For a brand, a lot of indifference is more damaging than a little hatred—which means that you should actually find comfort that those newfound haters are simply validating the saliency of your brand.

Tom Denari is President of Young & Laramore.

[Image: Flickr user Official U.S. Navy Page]

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6 Comments

  • Dee Hill Evans

    Love and hate are both passionate, visceral responses. You've made someone's heart beat faster. You've made them feel something. THAT gets you recognized.

    In response to the LA Clippers, et al issue-that inspires disgust which is a whole other storm of feelings that turns folks off completely!

  • First, I must say, as I was reading your post, I couldn't help but recall the first piece of hate-mail I ever received for a brand campaign I worked on (yes... real, hand-written, personally-directed, 'you-should-be-ashamed-of-yourself' snail mail). At the time, I remember feeling a sense of pride, excitement even, that something I'd created made such an intense, immediate and emotional impact. Wow.... It was (dare I say?) intoxicating!

    But that was then. And those days are long gone.

    Being 'hated' as a brand is different today. Both in terms of the cause(s) and the severity of the impact of said 'hatred' (hmmm, do the LA Clippers or Chik-Fil-A ring a bell?). Instead of focusing merely on audience reaction (whether negative or positive) shouldn't brands be more concerned with creating (and DELIVERING) a great product and customer experience?

    The whole 'it's ok if you're hated as long as you're noticed' stance feels a bit old-fashioned to me.

  • Leigh,

    Thanks for taking the time to read and respond. While I agree that a brand should definitely be concerned with creating a great product and customer experience, that often isn't enough. Brands that have a clear, focused point of view are the ones that ultimately make a resonant, emotional connection.

    I'm not advocating doing something to create hatred. The examples you've shared really have nothing to do with brand strategy.

    Instead, I'm simply advocating that brands should actually stand for something, understanding that it won't appeal to everyone. And, those people sometimes become critics, or even haters.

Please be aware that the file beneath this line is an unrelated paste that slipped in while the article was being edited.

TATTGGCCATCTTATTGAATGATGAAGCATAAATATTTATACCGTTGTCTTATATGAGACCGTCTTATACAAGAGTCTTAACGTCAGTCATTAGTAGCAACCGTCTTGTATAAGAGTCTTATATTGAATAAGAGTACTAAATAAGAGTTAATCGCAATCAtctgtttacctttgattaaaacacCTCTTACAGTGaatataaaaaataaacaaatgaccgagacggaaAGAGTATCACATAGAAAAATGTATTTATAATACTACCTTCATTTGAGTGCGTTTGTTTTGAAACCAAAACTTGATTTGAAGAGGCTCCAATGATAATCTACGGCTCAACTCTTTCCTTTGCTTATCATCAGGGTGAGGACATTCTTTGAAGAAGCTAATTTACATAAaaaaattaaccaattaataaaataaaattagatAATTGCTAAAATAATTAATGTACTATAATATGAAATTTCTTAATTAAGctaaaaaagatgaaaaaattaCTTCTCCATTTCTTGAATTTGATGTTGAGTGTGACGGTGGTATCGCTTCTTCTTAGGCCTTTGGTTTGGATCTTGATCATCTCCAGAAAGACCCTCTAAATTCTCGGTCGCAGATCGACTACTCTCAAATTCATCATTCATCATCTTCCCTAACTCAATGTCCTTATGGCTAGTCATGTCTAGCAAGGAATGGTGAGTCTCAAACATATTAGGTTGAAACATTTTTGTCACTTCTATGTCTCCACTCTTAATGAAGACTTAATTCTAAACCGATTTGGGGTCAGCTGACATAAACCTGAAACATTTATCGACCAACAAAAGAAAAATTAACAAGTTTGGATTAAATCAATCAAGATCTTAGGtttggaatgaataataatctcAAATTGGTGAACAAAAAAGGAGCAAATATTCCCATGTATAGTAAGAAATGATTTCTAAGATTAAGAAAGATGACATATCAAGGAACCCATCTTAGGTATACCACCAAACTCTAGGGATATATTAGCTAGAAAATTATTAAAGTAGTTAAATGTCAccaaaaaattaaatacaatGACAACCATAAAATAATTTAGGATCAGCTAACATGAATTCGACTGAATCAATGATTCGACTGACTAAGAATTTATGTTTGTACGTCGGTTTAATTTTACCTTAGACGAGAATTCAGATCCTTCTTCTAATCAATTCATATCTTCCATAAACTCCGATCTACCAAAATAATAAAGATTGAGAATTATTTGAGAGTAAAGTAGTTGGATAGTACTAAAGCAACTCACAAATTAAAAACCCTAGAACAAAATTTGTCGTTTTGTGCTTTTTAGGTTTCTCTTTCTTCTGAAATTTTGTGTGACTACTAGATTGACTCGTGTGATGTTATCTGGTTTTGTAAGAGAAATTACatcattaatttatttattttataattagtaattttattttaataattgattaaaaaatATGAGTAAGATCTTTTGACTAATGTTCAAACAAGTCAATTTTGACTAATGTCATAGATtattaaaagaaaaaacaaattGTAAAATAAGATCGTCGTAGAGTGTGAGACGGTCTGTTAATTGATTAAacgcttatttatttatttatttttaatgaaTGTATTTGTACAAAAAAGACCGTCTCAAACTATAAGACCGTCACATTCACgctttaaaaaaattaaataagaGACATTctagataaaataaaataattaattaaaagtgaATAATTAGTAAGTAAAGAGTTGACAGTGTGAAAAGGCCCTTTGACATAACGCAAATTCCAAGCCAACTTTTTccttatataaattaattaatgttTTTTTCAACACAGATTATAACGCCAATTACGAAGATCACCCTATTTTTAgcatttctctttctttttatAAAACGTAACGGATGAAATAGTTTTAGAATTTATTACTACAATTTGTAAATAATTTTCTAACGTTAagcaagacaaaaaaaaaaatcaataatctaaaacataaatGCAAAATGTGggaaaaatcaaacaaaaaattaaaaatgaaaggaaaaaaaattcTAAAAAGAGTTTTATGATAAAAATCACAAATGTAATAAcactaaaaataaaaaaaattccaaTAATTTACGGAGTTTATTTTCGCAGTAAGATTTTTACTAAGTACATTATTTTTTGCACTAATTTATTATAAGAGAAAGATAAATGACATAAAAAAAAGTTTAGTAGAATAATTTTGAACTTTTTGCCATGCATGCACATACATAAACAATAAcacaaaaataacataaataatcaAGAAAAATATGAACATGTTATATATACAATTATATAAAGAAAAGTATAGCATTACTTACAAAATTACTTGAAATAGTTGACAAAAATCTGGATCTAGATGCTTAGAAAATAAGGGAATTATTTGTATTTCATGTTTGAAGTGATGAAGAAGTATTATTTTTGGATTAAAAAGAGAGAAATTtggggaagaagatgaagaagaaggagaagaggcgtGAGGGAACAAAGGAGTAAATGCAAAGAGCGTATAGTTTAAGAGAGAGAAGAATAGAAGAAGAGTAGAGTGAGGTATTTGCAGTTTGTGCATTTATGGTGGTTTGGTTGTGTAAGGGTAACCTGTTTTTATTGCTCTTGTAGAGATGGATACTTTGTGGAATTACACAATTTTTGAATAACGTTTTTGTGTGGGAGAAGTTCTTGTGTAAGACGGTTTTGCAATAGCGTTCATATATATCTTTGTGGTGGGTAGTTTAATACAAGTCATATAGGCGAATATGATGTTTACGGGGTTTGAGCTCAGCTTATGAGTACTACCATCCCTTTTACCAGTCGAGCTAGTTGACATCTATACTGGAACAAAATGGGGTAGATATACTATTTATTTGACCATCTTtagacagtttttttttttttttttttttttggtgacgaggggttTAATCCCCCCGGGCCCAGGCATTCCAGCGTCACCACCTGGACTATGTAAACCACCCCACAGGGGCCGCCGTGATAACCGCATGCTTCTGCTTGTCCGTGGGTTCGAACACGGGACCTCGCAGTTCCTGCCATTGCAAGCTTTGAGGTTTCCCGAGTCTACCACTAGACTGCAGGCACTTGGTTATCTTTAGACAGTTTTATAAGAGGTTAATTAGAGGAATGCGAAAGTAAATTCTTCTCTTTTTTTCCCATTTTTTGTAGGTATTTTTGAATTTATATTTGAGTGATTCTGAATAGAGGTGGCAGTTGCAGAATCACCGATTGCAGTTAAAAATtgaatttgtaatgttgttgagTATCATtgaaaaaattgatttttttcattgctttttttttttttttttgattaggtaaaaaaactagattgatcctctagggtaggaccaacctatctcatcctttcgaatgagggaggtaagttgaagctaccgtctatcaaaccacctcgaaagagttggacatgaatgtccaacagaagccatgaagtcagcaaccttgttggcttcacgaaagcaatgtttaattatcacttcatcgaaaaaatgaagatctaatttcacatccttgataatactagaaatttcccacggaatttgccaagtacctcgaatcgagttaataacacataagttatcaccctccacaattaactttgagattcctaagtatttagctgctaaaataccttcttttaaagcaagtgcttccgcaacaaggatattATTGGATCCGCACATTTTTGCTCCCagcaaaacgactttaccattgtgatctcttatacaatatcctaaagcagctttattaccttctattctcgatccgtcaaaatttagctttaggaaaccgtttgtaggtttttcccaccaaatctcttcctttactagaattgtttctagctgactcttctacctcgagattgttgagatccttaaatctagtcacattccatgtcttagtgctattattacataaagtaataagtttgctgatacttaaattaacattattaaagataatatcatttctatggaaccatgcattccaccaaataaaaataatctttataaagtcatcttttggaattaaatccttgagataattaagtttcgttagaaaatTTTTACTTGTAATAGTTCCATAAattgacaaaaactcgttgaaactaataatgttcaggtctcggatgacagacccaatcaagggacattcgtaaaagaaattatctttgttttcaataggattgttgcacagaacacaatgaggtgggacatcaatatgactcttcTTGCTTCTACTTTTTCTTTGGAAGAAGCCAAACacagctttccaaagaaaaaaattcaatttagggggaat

• Hi Tom, thanks for your reply. I understand (and agree) that brands need a unique POV and focus (one can't be everything to everyone.) I think we are covering two sides of the same coin... but while it is important to stand apart, I feel it's equally important to stand FOR something real/relatable...

    P.S. Sorry if my examples seemed irrelevant, they were simply meant to show that there can be many factors (valid or not) that can cause audiences to become critics/haters.

  • Great post. You hit on a key point that is so often missed by marketers. This echoes my sentiments from a few years ago when I too extolled the benefit of having people hate your brand in a post saying,

    I hope someone hates your brand.

    http://momentslater.blogspot.com/search?q=hate+your+brand

    So many brands just sit on the damn fence. Boring. Risk averse. Don't represent anybody. Of course, the real goal is to have people care about your brand in an emotional way that transcends features and benefits of the products. Beyond different is making a difference in people's lives. Your word salient is a good one to define this.

    I hope someone hates your post, because that means you have really argued a courageous point and a community of like-minded marketers will emerge. Keep up the great writing.

  • Our job is not to offend; but, perhaps more importantly, it is not to avoid giving offense, either. The most seemingly innocuous of ads will tick off someone. I once had a grandfather claim he'd never take his kids to the KC Zoo again because we used the word "sassmouth" in a radio spot. The marketing director said he was sorry to see him go and carried on. Need more clients like that.